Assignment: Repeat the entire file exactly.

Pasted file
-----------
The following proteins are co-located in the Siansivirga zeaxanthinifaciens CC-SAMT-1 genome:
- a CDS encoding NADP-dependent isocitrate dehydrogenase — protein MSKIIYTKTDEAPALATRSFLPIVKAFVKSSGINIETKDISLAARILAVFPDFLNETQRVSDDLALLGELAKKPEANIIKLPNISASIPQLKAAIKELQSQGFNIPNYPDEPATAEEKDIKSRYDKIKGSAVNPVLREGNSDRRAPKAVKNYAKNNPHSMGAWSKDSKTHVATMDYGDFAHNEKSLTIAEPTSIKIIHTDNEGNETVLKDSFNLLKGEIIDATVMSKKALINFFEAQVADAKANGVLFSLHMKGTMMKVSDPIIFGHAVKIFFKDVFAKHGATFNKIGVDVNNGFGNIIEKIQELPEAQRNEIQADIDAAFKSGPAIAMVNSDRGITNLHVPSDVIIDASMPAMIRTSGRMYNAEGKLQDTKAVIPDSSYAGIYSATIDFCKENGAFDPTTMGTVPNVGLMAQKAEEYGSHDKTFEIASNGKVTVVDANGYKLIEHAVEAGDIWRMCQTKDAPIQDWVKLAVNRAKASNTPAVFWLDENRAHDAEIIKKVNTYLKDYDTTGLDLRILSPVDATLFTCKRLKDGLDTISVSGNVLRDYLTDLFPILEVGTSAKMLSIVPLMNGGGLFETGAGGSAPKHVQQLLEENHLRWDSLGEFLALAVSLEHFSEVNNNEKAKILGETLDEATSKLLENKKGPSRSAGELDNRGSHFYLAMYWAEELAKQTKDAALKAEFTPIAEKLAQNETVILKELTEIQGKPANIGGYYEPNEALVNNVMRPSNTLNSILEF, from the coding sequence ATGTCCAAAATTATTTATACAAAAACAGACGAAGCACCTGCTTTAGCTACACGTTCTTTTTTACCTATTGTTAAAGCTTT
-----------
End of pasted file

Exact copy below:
The following proteins are co-located in the Siansivirga zeaxanthinifaciens CC-SAMT-1 genome:
- a CDS encoding NADP-dependent isocitrate dehydrogenase — protein MSKIIYTKTDEAPALATRSFLPIVKAFVKSSGINIETKDISLAARILAVFPDFLNETQRVSDDLALLGELAKKPEANIIKLPNISASIPQLKAAIKELQSQGFNIPNYPDEPATAEEKDIKSRYDKIKGSAVNPVLREGNSDRRAPKAVKNYAKNNPHSMGAWSKDSKTHVATMDYGDFAHNEKSLTIAEPTSIKIIHTDNEGNETVLKDSFNLLKGEIIDATVMSKKALINFFEAQVADAKANGVLFSLHMKGTMMKVSDPIIFGHAVKIFFKDVFAKHGATFNKIGVDVNNGFGNIIEKIQELPEAQRNEIQADIDAAFKSGPAIAMVNSDRGITNLHVPSDVIIDASMPAMIRTSGRMYNAEGKLQDTKAVIPDSSYAGIYSATIDFCKENGAFDPTTMGTVPNVGLMAQKAEEYGSHDKTFEIASNGKVTVVDANGYKLIEHAVEAGDIWRMCQTKDAPIQDWVKLAVNRAKASNTPAVFWLDENRAHDAEIIKKVNTYLKDYDTTGLDLRILSPVDATLFTCKRLKDGLDTISVSGNVLRDYLTDLFPILEVGTSAKMLSIVPLMNGGGLFETGAGGSAPKHVQQLLEENHLRWDSLGEFLALAVSLEHFSEVNNNEKAKILGETLDEATSKLLENKKGPSRSAGELDNRGSHFYLAMYWAEELAKQTKDAALKAEFTPIAEKLAQNETVILKELTEIQGKPANIGGYYEPNEALVNNVMRPSNTLNSILEF, from the coding sequence ATGTCCAAAATTATTTATACAAAAACAGACGAAGCACCTGCTTTAGCTACACGTTCTTTTTTACCTATTGTTAAAGCTTT